Japan’s Fisheries Agency has released its annual Fisheries White Paper, covering trends in fisheries and aquaculture, the supply and demand patterns of fiscal-year 2021, and the impacts of the pandemic on the country’s seafood industry.
The white paper starts off with a review of Japan’s fifth Basic Fisheries Plan, a five-year guideline for systematically promoting fisheries-related measures based on Japan’s Basic Act on Fisheries.
The new basic fisheries plan for FY 2022 was formulated in March 2022, and is based on the major fisheries reforms in 2020 that changed management for most species in Japan from a total allowable effort (TAE) system to a total allowable catch (TAC) system aiming for maximum-sustainable yield (MSY). In order to implement such a system, the number of stock surveys and the species covered by them will be greatly increased. Monitoring of poaching will also be enhanced by replacing fishery control vessels and negotiating with neighboring countries.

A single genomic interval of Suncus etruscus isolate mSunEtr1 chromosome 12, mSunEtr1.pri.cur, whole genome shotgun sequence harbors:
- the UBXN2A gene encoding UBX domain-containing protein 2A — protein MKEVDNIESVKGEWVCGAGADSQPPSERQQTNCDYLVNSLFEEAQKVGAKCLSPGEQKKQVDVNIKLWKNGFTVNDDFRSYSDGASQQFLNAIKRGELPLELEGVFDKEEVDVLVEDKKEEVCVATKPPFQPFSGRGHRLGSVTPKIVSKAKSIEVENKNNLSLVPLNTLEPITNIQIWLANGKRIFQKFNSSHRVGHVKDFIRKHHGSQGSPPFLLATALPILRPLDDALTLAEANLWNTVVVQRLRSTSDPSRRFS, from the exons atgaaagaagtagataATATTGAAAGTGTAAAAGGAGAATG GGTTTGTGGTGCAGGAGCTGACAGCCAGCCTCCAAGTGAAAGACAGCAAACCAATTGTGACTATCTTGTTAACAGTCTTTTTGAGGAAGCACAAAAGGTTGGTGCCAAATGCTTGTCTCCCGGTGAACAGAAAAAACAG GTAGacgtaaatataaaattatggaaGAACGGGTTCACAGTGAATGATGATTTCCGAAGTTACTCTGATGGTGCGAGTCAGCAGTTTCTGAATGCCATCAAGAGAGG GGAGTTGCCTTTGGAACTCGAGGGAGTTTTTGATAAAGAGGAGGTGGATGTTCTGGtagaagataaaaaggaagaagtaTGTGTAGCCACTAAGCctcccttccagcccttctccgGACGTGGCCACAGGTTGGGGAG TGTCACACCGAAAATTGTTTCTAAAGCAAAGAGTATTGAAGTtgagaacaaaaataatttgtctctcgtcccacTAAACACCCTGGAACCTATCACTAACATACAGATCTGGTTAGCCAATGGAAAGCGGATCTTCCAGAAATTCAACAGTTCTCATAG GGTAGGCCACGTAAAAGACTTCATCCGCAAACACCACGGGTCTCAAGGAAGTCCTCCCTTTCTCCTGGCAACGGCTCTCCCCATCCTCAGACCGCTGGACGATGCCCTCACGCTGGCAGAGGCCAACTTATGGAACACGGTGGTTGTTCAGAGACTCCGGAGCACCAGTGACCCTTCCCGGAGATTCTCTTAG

Japan is also moving toward an individual transferrable quota system for some species. For management of mixed fisheries, the agency is working on resource management agreements with fishery cooperatives that include stock assessments and management targets.
For bluefin tuna, TAC is allocated among Japan’s prefectures. When the TAC for juvenile bluefin is exceeded, the fish must be released. When larger bluefin exceed the allocation, the location and number must be reported to the agency. If large numbers are caught, the agency can order a period during which retaining large bluefin is also prohibited.